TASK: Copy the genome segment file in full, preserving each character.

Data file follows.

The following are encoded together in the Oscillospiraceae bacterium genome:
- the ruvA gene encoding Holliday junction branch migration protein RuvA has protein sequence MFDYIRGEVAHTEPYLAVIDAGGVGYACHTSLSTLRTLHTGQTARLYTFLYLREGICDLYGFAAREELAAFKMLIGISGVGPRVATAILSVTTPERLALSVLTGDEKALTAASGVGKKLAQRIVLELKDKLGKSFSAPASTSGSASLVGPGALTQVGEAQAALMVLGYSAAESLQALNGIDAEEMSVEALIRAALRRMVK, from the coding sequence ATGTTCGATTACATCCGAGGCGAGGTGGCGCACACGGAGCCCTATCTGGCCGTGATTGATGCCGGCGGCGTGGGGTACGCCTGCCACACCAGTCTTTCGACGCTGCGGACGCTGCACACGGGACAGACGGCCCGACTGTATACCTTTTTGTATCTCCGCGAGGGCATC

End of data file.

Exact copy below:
The following are encoded together in the Oscillospiraceae bacterium genome:
- the ruvA gene encoding Holliday junction branch migration protein RuvA has protein sequence MFDYIRGEVAHTEPYLAVIDAGGVGYACHTSLSTLRTLHTGQTARLYTFLYLREGICDLYGFAAREELAAFKMLIGISGVGPRVATAILSVTTPERLALSVLTGDEKALTAASGVGKKLAQRIVLELKDKLGKSFSAPASTSGSASLVGPGALTQVGEAQAALMVLGYSAAESLQALNGIDAEEMSVEALIRAALRRMVK, from the coding sequence ATGTTCGATTACATCCGAGGCGAGGTGGCGCACACGGAGCCCTATCTGGCCGTGATTGATGCCGGCGGCGTGGGGTACGCCTGCCACACCAGTCTTTCGACGCTGCGGACGCTGCACACGGGACAGACGGCCCGACTGTATACCTTTTTGTATCTCCGCGAGGGCATC